Now, this is not exactly ESPN, so don’t think I’ve suddenly switched gears on you. I won’t be getting very technical, nor will I start talking about players or other teams (but feel free to leave a comment letting me know if you agree that Henrik Lundqvist is one of the hottest men in sports…or alive).   There’s a good chance that many of you reading this don’t even understand the rules of hockey. And if so, thanks for sticking with me. In my opinion, most sports are way too complicated.  But hockey doesn’t have to be.  Why, you ask?  Because, my fellow moms and dads,  it has finally been put in terms you can understand!

Below is a list of common hockey terms, translated into a language that anyone with children will easily understand.  Read on, soak up some hockey knowledge, and then watch the Rangers kick some King ass tonight!  LGR!

Icing – when you trip over a Lego and it goes flying across the kitchen, through the dining room and ends up in the living room.

Off Sides – when you trip over a Lego and YOU go flying across the kitchen, through the dining room, and end up in the living room.

Face-Off – when there are two hungry kids but only one chicken nugget left.

Body Check – action taken by a child against their parent after witnessing the parent attempt to dispose of a broken toy.

Penalty Box – where your child is likely to end up after that body check.

Attacking Zone – any area outside your child’s room after bedtime.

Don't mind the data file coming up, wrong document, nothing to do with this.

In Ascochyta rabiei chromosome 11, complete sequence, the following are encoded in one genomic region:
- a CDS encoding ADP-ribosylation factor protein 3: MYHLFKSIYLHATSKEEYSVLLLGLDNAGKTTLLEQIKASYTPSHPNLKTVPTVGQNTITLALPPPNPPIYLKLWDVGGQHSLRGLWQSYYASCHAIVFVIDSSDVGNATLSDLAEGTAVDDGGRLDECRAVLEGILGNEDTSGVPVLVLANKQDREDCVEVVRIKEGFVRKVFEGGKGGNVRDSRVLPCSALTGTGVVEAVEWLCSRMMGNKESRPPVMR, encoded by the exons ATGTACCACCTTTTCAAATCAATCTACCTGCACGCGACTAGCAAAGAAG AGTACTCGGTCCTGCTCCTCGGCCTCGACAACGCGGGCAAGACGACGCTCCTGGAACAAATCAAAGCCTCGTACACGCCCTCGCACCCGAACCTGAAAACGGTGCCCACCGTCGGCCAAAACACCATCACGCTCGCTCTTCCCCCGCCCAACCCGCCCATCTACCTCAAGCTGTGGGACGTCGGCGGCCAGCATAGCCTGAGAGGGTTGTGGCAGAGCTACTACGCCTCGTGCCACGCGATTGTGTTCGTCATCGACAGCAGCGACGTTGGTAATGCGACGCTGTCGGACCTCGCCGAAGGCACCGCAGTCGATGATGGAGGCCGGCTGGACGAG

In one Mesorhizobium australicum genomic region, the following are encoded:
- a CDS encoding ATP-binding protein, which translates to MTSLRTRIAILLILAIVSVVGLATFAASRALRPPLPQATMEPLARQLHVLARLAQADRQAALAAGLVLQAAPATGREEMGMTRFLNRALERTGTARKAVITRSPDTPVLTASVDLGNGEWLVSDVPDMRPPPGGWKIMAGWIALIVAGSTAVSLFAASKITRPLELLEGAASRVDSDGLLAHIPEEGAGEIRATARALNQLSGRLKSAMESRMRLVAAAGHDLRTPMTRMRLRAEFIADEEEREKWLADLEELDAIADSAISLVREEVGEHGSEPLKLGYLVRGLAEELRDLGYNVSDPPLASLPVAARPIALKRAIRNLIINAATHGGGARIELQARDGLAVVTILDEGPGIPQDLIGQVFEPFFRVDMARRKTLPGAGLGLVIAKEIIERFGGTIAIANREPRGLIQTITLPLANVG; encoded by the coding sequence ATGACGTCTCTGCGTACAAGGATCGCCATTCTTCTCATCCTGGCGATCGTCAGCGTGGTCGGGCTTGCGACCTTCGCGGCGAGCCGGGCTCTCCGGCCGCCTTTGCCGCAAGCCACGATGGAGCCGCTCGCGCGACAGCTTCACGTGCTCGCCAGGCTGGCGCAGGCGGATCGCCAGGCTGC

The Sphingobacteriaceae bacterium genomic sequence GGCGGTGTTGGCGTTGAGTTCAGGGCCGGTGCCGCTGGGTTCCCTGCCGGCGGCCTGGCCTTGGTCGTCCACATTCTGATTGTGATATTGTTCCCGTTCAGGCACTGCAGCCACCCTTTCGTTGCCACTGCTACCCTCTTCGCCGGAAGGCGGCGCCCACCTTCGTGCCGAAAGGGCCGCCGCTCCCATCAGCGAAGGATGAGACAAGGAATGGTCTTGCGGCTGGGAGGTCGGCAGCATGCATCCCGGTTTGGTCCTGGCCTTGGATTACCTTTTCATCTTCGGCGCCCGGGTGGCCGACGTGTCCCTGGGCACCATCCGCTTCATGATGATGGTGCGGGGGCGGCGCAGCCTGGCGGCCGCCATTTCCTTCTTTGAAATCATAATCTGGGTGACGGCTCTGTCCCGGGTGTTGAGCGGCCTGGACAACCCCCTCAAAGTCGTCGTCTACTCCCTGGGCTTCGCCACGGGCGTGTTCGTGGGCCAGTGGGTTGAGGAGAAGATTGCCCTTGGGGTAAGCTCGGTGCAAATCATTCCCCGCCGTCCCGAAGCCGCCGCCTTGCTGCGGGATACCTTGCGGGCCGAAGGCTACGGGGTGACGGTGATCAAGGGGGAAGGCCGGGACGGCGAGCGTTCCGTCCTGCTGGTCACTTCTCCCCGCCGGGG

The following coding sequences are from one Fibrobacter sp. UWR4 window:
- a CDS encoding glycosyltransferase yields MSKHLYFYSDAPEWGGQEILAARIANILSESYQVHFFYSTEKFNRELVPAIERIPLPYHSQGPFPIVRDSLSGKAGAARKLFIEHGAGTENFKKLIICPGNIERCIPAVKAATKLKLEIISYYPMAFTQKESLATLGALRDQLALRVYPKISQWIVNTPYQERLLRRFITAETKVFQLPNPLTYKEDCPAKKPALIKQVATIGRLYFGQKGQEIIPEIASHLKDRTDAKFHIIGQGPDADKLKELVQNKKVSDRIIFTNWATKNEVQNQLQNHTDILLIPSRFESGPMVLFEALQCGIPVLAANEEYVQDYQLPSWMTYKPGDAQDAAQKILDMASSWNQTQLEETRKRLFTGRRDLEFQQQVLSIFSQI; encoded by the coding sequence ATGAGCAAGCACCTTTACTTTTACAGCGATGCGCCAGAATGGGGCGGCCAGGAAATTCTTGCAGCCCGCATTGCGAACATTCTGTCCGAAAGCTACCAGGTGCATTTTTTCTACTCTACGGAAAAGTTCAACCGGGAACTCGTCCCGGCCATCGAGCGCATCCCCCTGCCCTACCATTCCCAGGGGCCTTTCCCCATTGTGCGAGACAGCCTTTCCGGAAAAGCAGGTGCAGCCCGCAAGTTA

Zamboni – like the vacuum cleaner, if it were on ice.  And drivable. And had a really cool name.

Breakaway – when your child gets out of his own bed and makes a quick beeline for yours.

Neutral Zone or Center Ice – the area where the most Nickelodeon shows are watched and the most toys are usually strewn about. Often referred to as the living room.

Fighting – every other minute of your life since your second child learned to steal toys from your first child.

Hat Trick – when a potty training child pees on the couch for the third time in the same day.

Minor Penalty – when your kid drops his crayons in the toilet.

Major Penalty – when your kid drops an f-bomb in the supermarket.

Roughing – typically ensues once a player loses the chicken nugget face-off.

Overtime – when your child is up after his bedtime.

Sudden Death – when your child is up after YOUR bedtime, and it’s a battle to see who closes their eyes first.  Note: parents never win in sudden death.

Interference – when you’re trying to give medicine to your sick child and she slaps it out of your hand before it reaches her face.

Power Play – when one kid is in timeout and his sister hears the ice cream man coming……

Shorthanded Goal –  …..and she gets her ice cream but her brother gets nothing.  I know, that would be pretty mean of mom or dad.  But you don’t win a game of hockey by being nice.  And you don’t win at parenting that way, either.

Misconduct- when your child commits an offense punishable by at least one week without TV and/or dessert.

Tripping –self-explanatory.  See here for more info on the worst “trip” I ever took.

Butt-Ending – Basically, this is just getting poked with a stick. Kind of how you ended up with kids in the first place.

And that concludes our hockey lesson.  It also concludes any discussion of sports on this blog, pretty much ever again.